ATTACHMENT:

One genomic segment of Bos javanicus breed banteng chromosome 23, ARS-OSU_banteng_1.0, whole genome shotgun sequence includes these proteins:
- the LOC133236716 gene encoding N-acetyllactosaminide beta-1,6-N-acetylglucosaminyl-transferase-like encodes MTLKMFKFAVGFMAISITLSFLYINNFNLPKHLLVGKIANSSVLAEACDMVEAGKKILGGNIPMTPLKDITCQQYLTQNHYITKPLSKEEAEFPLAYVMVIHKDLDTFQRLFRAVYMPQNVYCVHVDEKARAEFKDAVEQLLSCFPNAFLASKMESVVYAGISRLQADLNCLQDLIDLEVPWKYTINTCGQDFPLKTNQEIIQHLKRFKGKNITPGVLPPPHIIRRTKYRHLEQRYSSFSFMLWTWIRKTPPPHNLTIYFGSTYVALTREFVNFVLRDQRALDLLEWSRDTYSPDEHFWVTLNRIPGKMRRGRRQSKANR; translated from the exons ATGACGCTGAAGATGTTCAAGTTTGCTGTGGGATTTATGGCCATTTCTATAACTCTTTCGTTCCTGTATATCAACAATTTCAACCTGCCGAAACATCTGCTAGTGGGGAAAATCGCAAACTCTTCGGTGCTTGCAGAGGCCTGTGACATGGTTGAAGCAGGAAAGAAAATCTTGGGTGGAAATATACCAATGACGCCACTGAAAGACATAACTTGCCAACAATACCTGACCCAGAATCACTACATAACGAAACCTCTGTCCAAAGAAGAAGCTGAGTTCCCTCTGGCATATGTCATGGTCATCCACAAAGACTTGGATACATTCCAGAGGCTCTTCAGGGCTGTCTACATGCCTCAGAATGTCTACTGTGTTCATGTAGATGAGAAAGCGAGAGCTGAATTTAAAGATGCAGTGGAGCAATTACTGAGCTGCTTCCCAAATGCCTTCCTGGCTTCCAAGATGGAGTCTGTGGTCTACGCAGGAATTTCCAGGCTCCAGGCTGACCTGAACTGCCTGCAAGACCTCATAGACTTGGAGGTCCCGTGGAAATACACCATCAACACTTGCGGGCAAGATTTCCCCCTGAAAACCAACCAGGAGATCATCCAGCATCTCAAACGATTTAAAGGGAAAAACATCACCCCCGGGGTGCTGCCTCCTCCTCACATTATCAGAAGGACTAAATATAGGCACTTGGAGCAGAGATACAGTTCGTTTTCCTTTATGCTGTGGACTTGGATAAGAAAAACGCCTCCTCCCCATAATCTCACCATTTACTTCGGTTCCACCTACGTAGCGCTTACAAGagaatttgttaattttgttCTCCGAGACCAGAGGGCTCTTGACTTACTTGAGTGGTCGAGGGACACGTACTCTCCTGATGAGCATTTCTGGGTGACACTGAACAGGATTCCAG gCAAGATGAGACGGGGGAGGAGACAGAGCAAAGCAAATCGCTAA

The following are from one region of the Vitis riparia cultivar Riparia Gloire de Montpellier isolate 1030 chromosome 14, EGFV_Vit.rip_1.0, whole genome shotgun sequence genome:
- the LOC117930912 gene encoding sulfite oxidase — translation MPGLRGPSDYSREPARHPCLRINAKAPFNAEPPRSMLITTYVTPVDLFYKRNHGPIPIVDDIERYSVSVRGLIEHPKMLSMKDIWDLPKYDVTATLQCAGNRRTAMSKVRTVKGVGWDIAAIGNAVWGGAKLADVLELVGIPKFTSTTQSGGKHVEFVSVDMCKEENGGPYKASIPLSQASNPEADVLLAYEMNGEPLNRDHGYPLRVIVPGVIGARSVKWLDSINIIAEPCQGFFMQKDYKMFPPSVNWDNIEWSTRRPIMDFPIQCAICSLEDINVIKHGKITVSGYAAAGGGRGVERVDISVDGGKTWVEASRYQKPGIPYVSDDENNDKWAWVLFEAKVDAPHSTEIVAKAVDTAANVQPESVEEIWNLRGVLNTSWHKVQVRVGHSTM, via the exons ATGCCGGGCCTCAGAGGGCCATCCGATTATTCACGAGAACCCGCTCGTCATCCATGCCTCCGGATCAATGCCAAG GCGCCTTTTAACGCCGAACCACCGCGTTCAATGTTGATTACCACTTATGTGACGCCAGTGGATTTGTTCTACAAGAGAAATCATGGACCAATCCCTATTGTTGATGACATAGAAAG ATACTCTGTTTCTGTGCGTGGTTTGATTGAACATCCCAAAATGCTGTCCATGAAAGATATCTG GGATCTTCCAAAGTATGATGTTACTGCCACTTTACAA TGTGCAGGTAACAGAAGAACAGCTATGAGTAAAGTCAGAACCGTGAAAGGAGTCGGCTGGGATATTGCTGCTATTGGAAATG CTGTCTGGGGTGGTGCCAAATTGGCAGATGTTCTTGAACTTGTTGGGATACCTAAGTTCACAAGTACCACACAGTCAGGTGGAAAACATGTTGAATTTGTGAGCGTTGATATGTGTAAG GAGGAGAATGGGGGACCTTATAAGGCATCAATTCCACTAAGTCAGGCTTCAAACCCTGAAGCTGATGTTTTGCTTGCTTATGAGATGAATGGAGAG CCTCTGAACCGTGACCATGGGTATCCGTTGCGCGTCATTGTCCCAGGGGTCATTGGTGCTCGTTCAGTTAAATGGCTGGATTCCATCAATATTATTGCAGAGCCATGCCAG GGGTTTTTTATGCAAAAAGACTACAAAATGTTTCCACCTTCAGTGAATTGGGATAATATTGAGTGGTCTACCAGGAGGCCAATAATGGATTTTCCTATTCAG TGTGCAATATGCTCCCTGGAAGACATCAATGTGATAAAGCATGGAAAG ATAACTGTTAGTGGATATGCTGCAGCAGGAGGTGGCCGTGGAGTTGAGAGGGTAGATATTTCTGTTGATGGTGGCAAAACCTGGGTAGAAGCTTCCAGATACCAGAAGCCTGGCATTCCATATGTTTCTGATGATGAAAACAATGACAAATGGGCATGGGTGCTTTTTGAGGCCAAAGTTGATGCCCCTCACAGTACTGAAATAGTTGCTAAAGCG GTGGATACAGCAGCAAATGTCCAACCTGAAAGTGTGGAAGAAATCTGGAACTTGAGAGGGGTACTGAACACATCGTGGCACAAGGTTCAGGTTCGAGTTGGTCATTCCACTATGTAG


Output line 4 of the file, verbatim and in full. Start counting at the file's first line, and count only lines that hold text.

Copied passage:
- the LOC117930912 gene encoding sulfite oxidase — translation MPGLRGPSDYSREPARHPCLRINAKAPFNAEPPRSMLITTYVTPVDLFYKRNHGPIPIVDDIERYSVSVRGLIEHPKMLSMKDIWDLPKYDVTATLQCAGNRRTAMSKVRTVKGVGWDIAAIGNAVWGGAKLADVLELVGIPKFTSTTQSGGKHVEFVSVDMCKEENGGPYKASIPLSQASNPEADVLLAYEMNGEPLNRDHGYPLRVIVPGVIGARSVKWLDSINIIAEPCQGFFMQKDYKMFPPSVNWDNIEWSTRRPIMDFPIQCAICSLEDINVIKHGKITVSGYAAAGGGRGVERVDISVDGGKTWVEASRYQKPGIPYVSDDENNDKWAWVLFEAKVDAPHSTEIVAKAVDTAANVQPESVEEIWNLRGVLNTSWHKVQVRVGHSTM, via the exons ATGCCGGGCCTCAGAGGGCCATCCGATTATTCACGAGAACCCGCTCGTCATCCATGCCTCCGGATCAATGCCAAG GCGCCTTTTAACGCCGAACCACCGCGTTCAATGTTGATTACCACTTATGTGACGCCAGTGGATTTGTTCTACAAGAGAAATCATGGACCAATCCCTATTGTTGATGACATAGAAAG ATACTCTGTTTCTGTGCGTGGTTTGATTGAACATCCCAAAATGCTGTCCATGAAAGATATCTG GGATCTTCCAAAGTATGATGTTACTGCCACTTTACAA TGTGCAGGTAACAGAAGAACAGCTATGAGTAAAGTCAGAACCGTGAAAGGAGTCGGCTGGGATATTGCTGCTATTGGAAATG CTGTCTGGGGTGGTGCCAAATTGGCAGATGTTCTTGAACTTGTTGGGATACCTAAGTTCACAAGTACCACACAGTCAGGTGGAAAACATGTTGAATTTGTGAGCGTTGATATGTGTAAG GAGGAGAATGGGGGACCTTATAAGGCATCAATTCCACTAAGTCAGGCTTCAAACCCTGAAGCTGATGTTTTGCTTGCTTATGAGATGAATGGAGAG CCTCTGAACCGTGACCATGGGTATCCGTTGCGCGTCATTGTCCCAGGGGTCATTGGTGCTCGTTCAGTTAAATGGCTGGATTCCATCAATATTATTGCAGAGCCATGCCAG GGGTTTTTTATGCAAAAAGACTACAAAATGTTTCCACCTTCAGTGAATTGGGATAATATTGAGTGGTCTACCAGGAGGCCAATAATGGATTTTCCTATTCAG TGTGCAATATGCTCCCTGGAAGACATCAATGTGATAAAGCATGGAAAG ATAACTGTTAGTGGATATGCTGCAGCAGGAGGTGGCCGTGGAGTTGAGAGGGTAGATATTTCTGTTGATGGTGGCAAAACCTGGGTAGAAGCTTCCAGATACCAGAAGCCTGGCATTCCATATGTTTCTGATGATGAAAACAATGACAAATGGGCATGGGTGCTTTTTGAGGCCAAAGTTGATGCCCCTCACAGTACTGAAATAGTTGCTAAAGCG GTGGATACAGCAGCAAATGTCCAACCTGAAAGTGTGGAAGAAATCTGGAACTTGAGAGGGGTACTGAACACATCGTGGCACAAGGTTCAGGTTCGAGTTGGTCATTCCACTATGTAG